CS536-2009-01-15

CS536-2009-01-15 - CS536: Intro, day 2 Charles Killian...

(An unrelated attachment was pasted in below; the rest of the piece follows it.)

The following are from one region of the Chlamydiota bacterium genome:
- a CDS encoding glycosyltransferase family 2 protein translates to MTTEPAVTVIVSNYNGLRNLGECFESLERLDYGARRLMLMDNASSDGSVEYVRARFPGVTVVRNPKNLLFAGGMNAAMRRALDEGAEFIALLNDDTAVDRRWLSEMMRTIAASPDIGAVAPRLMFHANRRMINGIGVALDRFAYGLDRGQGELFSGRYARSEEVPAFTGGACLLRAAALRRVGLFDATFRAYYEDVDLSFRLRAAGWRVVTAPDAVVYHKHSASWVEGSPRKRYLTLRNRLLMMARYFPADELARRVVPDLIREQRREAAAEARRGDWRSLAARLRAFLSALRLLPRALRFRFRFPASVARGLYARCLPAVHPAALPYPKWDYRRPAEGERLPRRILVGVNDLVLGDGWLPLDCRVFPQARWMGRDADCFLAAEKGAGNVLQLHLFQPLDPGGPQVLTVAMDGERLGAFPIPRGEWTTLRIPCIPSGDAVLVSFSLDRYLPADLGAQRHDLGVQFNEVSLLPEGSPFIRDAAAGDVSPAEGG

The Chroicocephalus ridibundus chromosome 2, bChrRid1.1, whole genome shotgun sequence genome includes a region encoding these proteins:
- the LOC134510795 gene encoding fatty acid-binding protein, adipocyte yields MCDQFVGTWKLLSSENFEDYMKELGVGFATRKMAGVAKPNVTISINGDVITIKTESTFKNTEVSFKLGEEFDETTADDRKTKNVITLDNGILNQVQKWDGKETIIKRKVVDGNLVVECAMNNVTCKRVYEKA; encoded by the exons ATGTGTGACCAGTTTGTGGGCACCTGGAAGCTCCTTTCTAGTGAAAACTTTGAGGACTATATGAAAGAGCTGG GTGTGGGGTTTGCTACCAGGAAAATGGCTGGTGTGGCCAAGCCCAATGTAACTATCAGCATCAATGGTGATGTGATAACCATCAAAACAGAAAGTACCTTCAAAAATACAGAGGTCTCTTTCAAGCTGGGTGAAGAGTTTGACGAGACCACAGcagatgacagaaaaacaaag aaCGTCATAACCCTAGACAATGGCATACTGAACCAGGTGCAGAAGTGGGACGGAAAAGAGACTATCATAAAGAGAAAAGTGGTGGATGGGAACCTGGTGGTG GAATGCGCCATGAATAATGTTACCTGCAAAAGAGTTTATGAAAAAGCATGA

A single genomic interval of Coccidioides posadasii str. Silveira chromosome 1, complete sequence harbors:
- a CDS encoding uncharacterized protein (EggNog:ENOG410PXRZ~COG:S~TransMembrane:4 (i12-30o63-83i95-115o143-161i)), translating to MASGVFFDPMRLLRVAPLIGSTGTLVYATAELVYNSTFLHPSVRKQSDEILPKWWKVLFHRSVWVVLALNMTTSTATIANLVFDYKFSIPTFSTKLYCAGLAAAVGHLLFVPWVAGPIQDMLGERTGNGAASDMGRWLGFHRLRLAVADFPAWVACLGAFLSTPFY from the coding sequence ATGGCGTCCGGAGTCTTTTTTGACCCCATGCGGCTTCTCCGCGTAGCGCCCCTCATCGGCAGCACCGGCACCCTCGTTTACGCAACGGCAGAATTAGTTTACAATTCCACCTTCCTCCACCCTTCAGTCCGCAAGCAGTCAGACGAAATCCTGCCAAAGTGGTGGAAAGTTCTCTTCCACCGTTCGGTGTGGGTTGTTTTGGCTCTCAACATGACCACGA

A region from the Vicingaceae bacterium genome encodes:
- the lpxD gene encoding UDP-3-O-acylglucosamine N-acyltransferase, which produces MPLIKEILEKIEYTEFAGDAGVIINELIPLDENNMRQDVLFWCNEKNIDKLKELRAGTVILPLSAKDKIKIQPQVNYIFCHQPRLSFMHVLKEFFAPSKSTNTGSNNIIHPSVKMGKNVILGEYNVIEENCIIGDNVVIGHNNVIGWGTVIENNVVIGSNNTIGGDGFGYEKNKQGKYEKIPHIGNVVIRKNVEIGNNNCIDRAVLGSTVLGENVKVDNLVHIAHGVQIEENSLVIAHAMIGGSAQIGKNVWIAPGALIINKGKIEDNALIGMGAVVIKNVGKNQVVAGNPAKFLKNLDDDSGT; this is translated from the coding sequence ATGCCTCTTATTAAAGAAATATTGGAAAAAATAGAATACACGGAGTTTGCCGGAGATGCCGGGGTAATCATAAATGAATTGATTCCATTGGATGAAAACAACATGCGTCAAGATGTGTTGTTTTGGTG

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Unformatted text preview: CS536: Intro, day 2 Charles Killian Slides used from Kurose-Ross, Computer Networking, a Top Down Approach Introduction 1-1 Announcements   Note the correct PSO times (correction from Tuesday)   Monday: 3:30p-5:20p (TA: Camille Gaspard)   Wednesday: 11:30a-1:20p (TA: Zhen Zhu)   Link updated on course webpage to the 4th edition of Kurose-Ross Introduction 1-2 Last Time   Internet => Network of Networks   Edge devices use Access networks to connect to higher level ISPs   Devices communicate using Protocols   Specified in RFCs (Requests for Comments)   Standardized through the IETF (Internet Engineering Task Force)   Bits travel on physical medium   Twisted pair (Cat 3/5/6), Coaxial, Optical Fiber, Satellite, 802.11a/b/g, HSDPA, … Introduction 1-3 Chapter 1: roadmap 1.1 What is the Internet? 1.2 Network edge 1.3 Network core   circuit switching, packet switching, network structure   end systems, access networks, links 1.4 Delay, loss and throughput in packet-switched networks 1.5 Protocol layers, service models 1.6 Networks under attack: security 1.7 History Introduction 1-4 The Network Core   mesh of interconnected routers   the fundamental question: how is data transferred through net?   circuit switching: dedicated circuit per call: telephone net   packet-switching: data sent thru net in discrete “chunks” Introduction 1-5 Network Core: Circuit Switching End-end resources reserved for “call”   link bandwidth, switch capacity   dedicated resources: no sharing   circuit-like (guaranteed) performance   call setup required Introduction 1-6 Network Core: Circuit Switching network resources (e.g., bandwidth) divided into “pieces”   pieces allocated to calls   resource piece   dividing link bandwidth idle if not used by owning call (no sharing) into “pieces”   frequency division   time division Introduction 1-7 Circuit Switching: FDM and TDM FDM frequency time TDM Example: 4 users frequency time Introduction 1-8 Numerical example   How long does it take to send a file of 640,000 bits from host A to host B over a circuit-switched network?   All links are 1.536 Mbps   Each link uses TDM with 24 slots/sec   500 msec to establish end-to-end circuit Let’s work it out! Introduction 1-9 Network Core: Packet Switching each end-end data stream divided into packets   user A, B packets share network resources   each packet uses full link bandwidth   resources used as needed Bandwidth division into “pieces” Dedicated allocation Resource reservation resource contention:   aggregate resource demand can exceed amount available   congestion: packets queue, wait for link use   store and forward: packets move one hop at a time   Node receives complete packet before forwarding Introduction 1-10 Packet Switching: Statistical Multiplexing A B 100 Mb/s Ethernet statistical multiplexing 1.5 Mb/s C queue of packets waiting for output link D E Sequence of A & B packets does not have fixed pattern, bandwidth shared on demand statistical multiplexing. TDM: each host gets same slot in revolving TDM frame. Introduction 1-11 Packet-switching: store-and-forward L R R R   takes L/R seconds to transmit (push out) packet of L bits on to link at R bps   store and forward: entire packet must arrive at router before it can be transmitted on next link   delay = 3L/R (assuming zero propagation delay) Example:   L = 7.5 Mbits   R = 1.5 Mbps   transmission delay = 15 sec more on delay shortly … Introduction 1-12 Packet switching versus circuit switching Packet switching allows more users to use network!   1 Mb/s link   each user:   100 kb/s when “active”   active 10% of time   circuit-switching:   10 users   packet switching:   with 35 users, probability > 10 active at same time is less than .0004 N users 1 Mbps link Q: how did we get value 0.0004? Introduction 1-13 Packet switching versus circuit switching Is packet switching a “slam dunk winner?”   great for bursty data sharing   simpler, no call setup   excessive congestion: packet delay and loss   protocols needed for reliable data transfer, congestion control   Q: How to provide circuit-like behavior?   bandwidth guarantees needed for audio/video apps   still an unsolved problem (chapter 7) Q: human analogies of reserved resources (circuit switching) versus on-demand allocation (packet-switching)? Introduction 1-14   resource Internet structure: network of networks   roughly hierarchical   at center: “tier-1” ISPs (e.g., Verizon, Sprint, AT&T, Cable and Wireless), national/international coverage   treat each other as equals Tier-1 providers interconnect (peer) privately Tier 1 ISP Tier 1 ISP Tier 1 ISP Introduction 1-15 Tier-1 ISP: e.g., Sprint POP: point-of-presence to/from backbone … … … peering … . to/from customers … Introduction 1-16 Internet structure: network of networks   “Tier-2” ISPs: smaller (often regional) ISPs   Connect to one or more tier-1 ISPs, possibly other tier-2 ISPs Tier-2 ISP pays tier-1 ISP for connectivity to rest of Internet   tier-2 ISP is customer of tier-1 provider Tier-2 ISP Tier-2 ISP Tier 1 ISP Tier 1 ISP Tier-2 ISP Tier-2 ISPs also peer privately with each other. Tier 1 ISP Tier-2 ISP Tier-2 ISP Introduction 1-17 Internet structure: network of networks   “Tier-3” ISPs and local ISPs   last hop (“access”) network (closest to end systems) local ISP Local and tier3 ISPs are customers of higher tier ISPs connecting them to rest of Internet Tier 3 ISP Tier-2 ISP local ISP Tier-2 ISP local ISP local ISP Tier 1 ISP Tier 1 ISP Tier-2 ISP local ISP Tier 1 ISP Tier-2 ISP local ISP Introduction 1-18 Tier-2 ISP local local ISP ISP Internet structure: network of networks   a packet passes through many networks! local ISP Tier 3 ISP Tier-2 ISP local ISP local ISP Tier-2 ISP local ISP Tier 1 ISP Tier 1 ISP Tier-2 ISP local ISP Tier 1 ISP Tier-2 ISP local local ISP ISP Tier-2 ISP local ISP Introduction 1-19 Chapter 1: roadmap 1.1 What is the Internet? 1.2 Network edge 1.3 Network core   circuit switching, packet switching, network structure   end systems, access networks, links 1.4 Delay, loss and throughput in packet-switched networks 1.5 Protocol layers, service models 1.6 Networks under attack: security 1.7 History Introduction 1-20 How do loss and delay occur? packets queue in router buffers   packet arrival rate to link exceeds output link capacity   packets queue, wait for turn packet being transmitted (delay) A B packets queueing (delay) free (available) buffers: arriving packets dropped (loss) if no free buffers Introduction 1-21 Four sources of packet delay   1. nodal processing:   check bit errors   determine output link   2. queueing   time waiting at output link for transmission   depends on congestion level of router A B transmission propagation nodal processing queueing Introduction 1-22 Delay in packet-switched networks 3. Transmission delay:   R=link bandwidth (bps)   L=packet length (bits)   time to send bits into link = L/R 4. Propagation delay:   d = length of physical link   s = propagation speed in medium (~2x108 m/sec)   propagation delay = d/s Note: s and R are very different quantities! propagation A B transmission nodal processing queueing Introduction 1-23 Caravan analogy 100 km ten-car caravan toll booth toll booth 100 km   cars “propagate” at 100 km/hr   toll booth takes 12 sec to service car (transmission time)   car~bit; caravan ~ packet   Q: How long until caravan is lined up before 2nd toll booth?   Time to “push” entire caravan through toll booth onto highway = 12*10 = 120 sec   Time for last car to propagate from 1st to 2nd toll both: 100km/ (100km/hr)= 1 hr   A: 62 minutes Introduction 1-24 Caravan analogy (more) 100 km ten-car caravan toll booth toll booth 100 km   Cars now “propagate” at   Yes! After 7 min, 1st car 1000 km/hr   Toll booth now takes 1 min to service a car   Q: Will cars arrive to 2nd booth before all cars serviced at 1st booth? at 2nd booth and 3 cars still at 1st booth.   1st bit of packet can arrive at 2nd router before packet is fully transmitted at 1st router!   See Ethernet applet at AWL Web site Introduction 1-25 Nodal delay   dproc = processing delay   typically a few microsecs or less   dqueue = queuing delay   depends on congestion   dtrans = transmission delay   = L/R, significant for low-speed links   dprop = propagation delay   a few microsecs to hundreds of msecs Introduction 1-26 Queueing delay (revisited)   R=link bandwidth (bps)   L=packet length (bits)   a=average packet arrival rate traffic intensity = La/R   La/R ~ 0: average queueing delay small   La/R -> 1: delays become large   La/R > 1: more “work” arriving than can be serviced, average delay infinite! Introduction 1-27 “Real” Internet delays and routes   What do “real” Internet delay & loss look like?   Traceroute program: provides delay measurement from source to router along end-end Internet path towards destination. For all i:       sends three packets that will reach router i on path towards destination router i will return packets to sender sender times interval between transmission and reply. 3 probes 3 probes 3 probes Introduction 1-28 “Real” Internet delays and routes traceroute: gaia.cs.umass.edu to www.eurecom.fr Three delay measurements from gaia.cs.umass.edu to cs-gw.cs.umass.edu 1 cs-gw (128.119.240.254) 1 ms 1 ms 2 ms 2 border1-rt-fa5-1-0.gw.umass.edu (128.119.3.145) 1 ms 1 ms 2 ms 3 cht-vbns.gw.umass.edu (128.119.3.130) 6 ms 5 ms 5 ms 4 jn1-at1-0-0-19.wor.vbns.net (204.147.132.129) 16 ms 11 ms 13 ms 5 jn1-so7-0-0-0.wae.vbns.net (204.147.136.136) 21 ms 18 ms 18 ms 6 abilene-vbns.abilene.ucaid.edu (198.32.11.9) 22 ms 18 ms 22 ms 7 nycm-wash.abilene.ucaid.edu (198.32.8.46) 22 ms 22 ms 22 ms trans-oceanic 8 62.40.103.253 (62.40.103.253) 104 ms 109 ms 106 ms link 9 de2-1.de1.de.geant.net (62.40.96.129) 109 ms 102 ms 104 ms 10 de.fr1.fr.geant.net (62.40.96.50) 113 ms 121 ms 114 ms 11 renater-gw.fr1.fr.geant.net (62.40.103.54) 112 ms 114 ms 112 ms 12 nio-n2.cssi.renater.fr (193.51.206.13) 111 ms 114 ms 116 ms 13 nice.cssi.renater.fr (195.220.98.102) 123 ms 125 ms 124 ms 14 r3t2-nice.cssi.renater.fr (195.220.98.110) 126 ms 126 ms 124 ms 15 eurecom-valbonne.r3t2.ft.net (193.48.50.54) 135 ms 128 ms 133 ms 16 194.214.211.25 (194.214.211.25) 126 ms 128 ms 126 ms 17 * * * * means no response (probe lost, router not replying) 18 * * * 19 fantasia.eurecom.fr (193.55.113.142) 132 ms 128 ms 136 ms Introduction 1-29 Packet loss   queue (aka buffer) preceding link in buffer has finite capacity   packet arriving to full queue dropped (aka lost)   lost packet may be retransmitted by previous node, by source end system, or not at all A B buffer (waiting area) packet being transmitted packet arriving to full buffer is lost Introduction 1-30 Throughput   throughput: rate (bits/time unit) at which   instantaneous: bits transferred between sender/receiver rate at given point in time   average: rate over longer period of time link capacity server, with server sends bits pipe that can carry Rs b at rate fluidits/sec file into bits (fluid) of F pipe Rs bits/sec) to send to client ink capacity plipe that can carry Rfluid at rate c bits/sec Rc bits/sec) Introduction 1-31 Throughput (more)   R s < Rc What is average end-end throughput? Rs bits/sec Rc bits/sec   R s > Rc What is average end-end throughput? Rs bits/sec Rc bits/sec bottleneck link link on end-end path that constrains end-end throughput Introduction 1-32 Throughput: Internet scenario   per-connection Rs Rs R Rc Rc Rc Rs end-end throughput: min(Rc,Rs,R/10)   in practice: Rc or Rs is often bottleneck 10 connections (fairly) share backbone bottleneck link R bits/sec Introduction 1-33 Chapter 1: roadmap 1.1 What is the Internet? 1.2 Network edge 1.3 Network core   circuit switching, packet switching, network structure   end systems, access networks, links 1.4 Delay, loss and throughput in packet-switched networks 1.5 Protocol layers, service models 1.6 Networks under attack: security 1.7 History Introduction 1-34 Protocol “Layers” Networks are complex!   many “pieces”:   hosts   routers   links of various media   applications   protocols   hardware, software Question: Is there any hope of organizing structure of network? Or at least our discussion of networks? Introduction 1-35 Organization of air travel ticket (purchase) baggage (check) gates (load) runway takeoff airplane routing airplane routing ticket (complain) baggage (claim) gates (unload) runway landing airplane routing   a series of steps Introduction 1-36 Layering of airline functionality ticket (purchase) baggage (check) gates (load) runway (takeoff) airplane routing departure airport ticket (complain) baggage (claim gates (unload) runway (land) airplane routing airplane routing airplane routing arrival airport ticket baggage gate takeoff/landing airplane routing intermediate air-traffic control centers Layers: each layer implements a service   via its own internal-layer actions   relying on services provided by layer below Introduction 1-37 Why layering? Dealing with complex systems:   explicit structure allows identification, relationship of complex system’s pieces   layered reference model for discussion   modularization eases maintenance, updating of system   change of implementation of layer’s service transparent to rest of system   e.g., change in gate procedure doesn’t affect rest of system   layering considered harmful? Introduction 1-38 Internet protocol stack   application: supporting network applications   FTP, SMTP, HTTP application transport network link physical   transport: process-process data transfer   TCP, UDP   network: routing of datagrams from source to destination   IP, routing protocols   link: data transfer between   neighboring network elements PPP, Ethernet Introduction 1-39   physical: bits “on the wire” ISO/OSI reference model   presentation: allow applications to interpret meaning of data, e.g., encryption, compression, machinespecific conventions   session: synchronization, checkpointing, recovery of data exchange   Internet stack “missing” these layers!   these services, if needed, must be implemented in application   needed? application presentation session transport network link physical Introduction 1-40 source message segment Ht M M M M frame Hl Hn Ht datagram Hn Ht application transport network link physical Encapsulation link physical switch destination M Ht Hn Ht Hl Hn Ht M M M application transport network link physical Hn Ht Hl Hn Ht M M network link physical Hn Ht M router Introduction 1-41 Chapter 1: roadmap 1.1 What is the Internet? 1.2 Network edge 1.3 Network core   circuit switching, packet switching, network structure   end systems, access networks, links 1.4 Delay, loss and throughput in packet-switched networks 1.5 Protocol layers, service models 1.6 Networks under attack: security 1.7 History Introduction 1-42 Network Security   The field of network security is about:   how bad guys can attack computer networks   how we can defend networks against attacks   how to design architectures that are immune to attacks   Internet not originally designed with (much) security in mind   original vision: “a group of mutually trusting users attached to a transparent network”   Internet protocol designers playing “catch-up”   Security considerations in all layers! Introduction 1-43 Bad guys can put malware into hosts via Internet   Malware can get in host from a virus, worm, or trojan horse.   Spyware malware can record keystrokes, web sites visited, upload info to collection site. for spam and DDoS attacks.   Infected host can be enrolled in a botnet, used   Malware is often self-replicating: from an infected host, seeks entry into other hosts Introduction 1-44 Bad guys can put malware into hosts via Internet   Trojan horse   Hidden part of some otherwise useful software   Today often on a Web page (Active-X, plugin)   Virus   infection by receiving object (e.g., e-mail attachment), actively executing   self-replicating: propagate itself to other hosts, users   Worm:   infection by passively receiving object that gets itself executed   self- replicating: propagates to other hosts, users Sapphire Worm: aggregate scans/sec in first 5 minutes of outbreak (CAIDA, UWisc data) Introduction 1-45 Bad guys can attack servers and network infrastructure   Denial of service (DoS): attackers make resources (server, bandwidth) unavailable to legitimate traffic by overwhelming resource with bogus traffic 1.  select target 2.  break into hosts around the network (see botnet) 3.  send packets toward target from compromised hosts target Introduction 1-46 The bad guys can sniff packets Packet sniffing:   broadcast media (shared Ethernet, wireless)   promiscuous network interface reads/records all packets (e.g., including passwords!) passing by A C src:B dest:A payload B   Wireshark software used for end-of-chapter labs is a (free) packet-sniffer Introduction 1-47 The bad guys can use false source addresses   IP spoofing: send packet with false source address A src:B dest:A payload C B Introduction 1-48 The bad guys can record and playback   record-and-playback: sniff sensitive info (e.g., password), and use later   password holder is that user from system point of view A C src:B dest:A user: B; password: foo B Introduction 1-49 Network Security   more throughout this course   chapter 8: focus on security   crypographic techniques: obvious uses and not so obvious uses Introduction 1-50 Chapter 1: roadmap 1.1 What is the Internet? 1.2 Network edge 1.3 Network core   circuit switching, packet switching, network structure   end systems, access networks, links 1.4 Delay, loss and throughput in packet-switched networks 1.5 Protocol layers, service models 1.6 Networks under attack: security 1.7 History Introduction 1-51 Internet History 1961-1972: Early packet-switching principles   1961: Kleinrock - queueing theory shows effectiveness of packetswitching   1964: Baran - packetswitching in military nets   1967: ARPAnet conceived by Advanced Research Projects Agency   1969: first ARPAnet node operational   1972:         ARPAnet public demonstration NCP (Network Control Protocol) first host-host protocol first e-mail program ARPAnet has 15 nodes Introduction 1-52 Internet History 1972-1980: Internetworking, new and proprietary nets   1970: ALOHAnet satellite           network in Hawaii 1974: Cerf and Kahn architecture for interconnecting networks 1976: Ethernet at Xerox PARC ate70’s: proprietary architectures: DECnet, SNA, XNA late 70’s: switching fixed length packets (ATM precursor) 1979: ARPAnet has 200 nodes Cerf and Kahn’s internetworking principles:   minimalism, autonomy - no internal changes required to interconnect networks   best effort service model   stateless routers   decentralized control define today’s Internet architecture Introduction 1-53 Internet History 1980-1990: new protocols, a proliferation of networks   1983: deployment of   new national networks: TCP/IP   1982: smtp e-mail protocol defined   1983: DNS defined for name-to-IP-address translation   1985: ftp protocol defined   1988: TCP congestion control Csnet, BITnet, NSFnet, Minitel   100,000 hosts connected to confederation of networks Introduction 1-54 Internet History 1990, 2000’s: commercialization, the Web, new apps   Early 1990’s: ARPAnet decommissioned   1991: NSF lifts restrictions on commercial use of NSFnet (decommissioned, 1995)   early 1990s: Web   hypertext [Bush 1945, Nelson 1960’s]   HTML, HTTP: Berners-Lee   1994: Mosaic, later Netscape   late 1990’s: commercialization of the Web Late 1990’s – 2000’s:   more killer apps: instant messaging, P2P file sharing   network security to forefront   est. 50 million host, 100 million+ users   backbone links running at Gbps Introduction 1-55 Internet History 2007:   ~500 million hosts   Voice, Video over IP   P2P applications: BitTorrent (file sharing) Skype (VoIP), PPLive (video)   more applications: YouTube, gaming   wireless, mobility Introduction 1-56 Introduction: Summary Covered a “ton” of material!   Internet overview   what’s a protocol?   network edge, core, access network   packet-switching versus circuit-switching   Internet structure   performance: loss, delay, throughput   layering, service models   security   history You now have:   context, overview, “feel” of networking   more depth, detail to follow! Introduction 1-57 ...